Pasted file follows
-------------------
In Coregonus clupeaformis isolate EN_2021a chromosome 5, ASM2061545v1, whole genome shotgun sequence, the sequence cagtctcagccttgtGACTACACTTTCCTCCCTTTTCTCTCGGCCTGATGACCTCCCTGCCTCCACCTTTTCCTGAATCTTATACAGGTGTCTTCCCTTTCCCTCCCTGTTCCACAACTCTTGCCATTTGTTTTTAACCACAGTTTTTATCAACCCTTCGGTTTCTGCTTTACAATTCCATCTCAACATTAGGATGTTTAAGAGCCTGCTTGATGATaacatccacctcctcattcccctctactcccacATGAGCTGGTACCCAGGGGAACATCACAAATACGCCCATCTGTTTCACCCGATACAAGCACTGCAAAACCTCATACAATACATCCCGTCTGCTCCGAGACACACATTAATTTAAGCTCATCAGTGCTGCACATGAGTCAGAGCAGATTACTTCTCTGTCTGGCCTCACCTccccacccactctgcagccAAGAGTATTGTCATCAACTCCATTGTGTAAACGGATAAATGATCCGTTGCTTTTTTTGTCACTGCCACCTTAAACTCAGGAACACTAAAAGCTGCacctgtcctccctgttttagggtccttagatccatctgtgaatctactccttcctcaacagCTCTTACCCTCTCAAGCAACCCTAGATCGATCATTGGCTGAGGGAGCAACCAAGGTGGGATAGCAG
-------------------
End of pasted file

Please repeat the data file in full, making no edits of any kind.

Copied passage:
In Coregonus clupeaformis isolate EN_2021a chromosome 5, ASM2061545v1, whole genome shotgun sequence, the sequence cagtctcagccttgtGACTACACTTTCCTCCCTTTTCTCTCGGCCTGATGACCTCCCTGCCTCCACCTTTTCCTGAATCTTATACAGGTGTCTTCCCTTTCCCTCCCTGTTCCACAACTCTTGCCATTTGTTTTTAACCACAGTTTTTATCAACCCTTCGGTTTCTGCTTTACAATTCCATCTCAACATTAGGATGTTTAAGAGCCTGCTTGATGATaacatccacctcctcattcccctctactcccacATGAGCTGGTACCCAGGGGAACATCACAAATACGCCCATCTGTTTCACCCGATACAAGCACTGCAAAACCTCATACAATACATCCCGTCTGCTCCGAGACACACATTAATTTAAGCTCATCAGTGCTGCACATGAGTCAGAGCAGATTACTTCTCTGTCTGGCCTCACCTccccacccactctgcagccAAGAGTATTGTCATCAACTCCATTGTGTAAACGGATAAATGATCCGTTGCTTTTTTTGTCACTGCCACCTTAAACTCAGGAACACTAAAAGCTGCacctgtcctccctgttttagggtccttagatccatctgtgaatctactccttcctcaacagCTCTTACCCTCTCAAGCAACCCTAGATCGATCATTGGCTGAGGGAGCAACCAAGGTGGGATAGCAG